From the Airport to Amen

By Josh Driver – HCC Program Coordinator 

Volunteering at HCC in 2010 by making airport runs made a lot of sense to me. I was once a study abroad student in Beijing, China, who went through a similar experience of waiting at the airport for someone to take me to a university. Living only five minutes from the airport was very practical, so I signed up to help.

One particular run was unlike any other.

I went to the airport in the evening, parked my car, and went inside. It was unusually slow, and I thought it’d be easy to spot him. But no one came out of the international gates for an hour. I became concerned and walked all three levels of the airport looking for a Chinese male student, resorting to approaching just about every Asian male.

By nearly midnight a couple hours later, the airport was barren. And my student, missing.

It turned out that I had the wrong information, and he was coming in the morning the next day. I was a little frustrated but returned for trip two. This time the airport was packed. However, there was no trace of this mysterious student, and more hours drifted by.

I did find Ying.

I approached him as a possible candidate for my student, and although he wasn’t my guy, we got into a good conversation about his own travels as a new student from China headed to the University of Minnesota. What really perked my ears, without solicitation, were his words, “I am interested in joining a church and learning about Jesus.” I quickly exchanged numbers with him, and in couple of weeks, he was attending Men on Fire, a men’s weekly ministry night of potluck, praise, teaching, and confession.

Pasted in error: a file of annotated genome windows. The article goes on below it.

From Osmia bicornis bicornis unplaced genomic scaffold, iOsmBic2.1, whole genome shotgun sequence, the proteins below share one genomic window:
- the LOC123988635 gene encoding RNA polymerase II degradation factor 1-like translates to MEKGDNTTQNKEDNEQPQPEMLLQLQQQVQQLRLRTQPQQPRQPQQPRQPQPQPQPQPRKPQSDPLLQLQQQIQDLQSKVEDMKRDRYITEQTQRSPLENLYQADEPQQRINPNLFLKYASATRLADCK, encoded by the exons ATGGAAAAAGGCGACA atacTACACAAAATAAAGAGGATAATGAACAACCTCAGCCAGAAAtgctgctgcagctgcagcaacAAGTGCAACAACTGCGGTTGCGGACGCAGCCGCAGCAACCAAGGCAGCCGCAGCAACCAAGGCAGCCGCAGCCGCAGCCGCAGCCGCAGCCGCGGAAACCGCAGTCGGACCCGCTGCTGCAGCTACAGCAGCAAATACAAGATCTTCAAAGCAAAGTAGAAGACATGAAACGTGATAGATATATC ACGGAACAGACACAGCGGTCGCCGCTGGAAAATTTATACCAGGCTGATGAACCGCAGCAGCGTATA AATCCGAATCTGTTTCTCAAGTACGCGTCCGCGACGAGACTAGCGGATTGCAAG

He went with me for several weeks, and I remember marveling at him in the corner of the room, raising his hands high to the Lord in worship.

To this day, no one at HCC knows what became of the student I was supposed to pick up. We never heard any news about if he was picked up or not. But clearly, God sent me to the airport for Ying. My frustration had turned into awe. Paying six dollars to park twice, spending four hours at the airport, and walking to and fro was all worth it for an end I never conceived.

I’ve lost contact with Ying, but this story still impacts me.  Airport pickups obviously don’t always go this way. But even without a miraculous story, I find that picking up Chinese students who come 7,000 miles always impacts them to the heart. They often say that I was their first American encounter and their first American friend.

This is always a window of opportunity for an amen.


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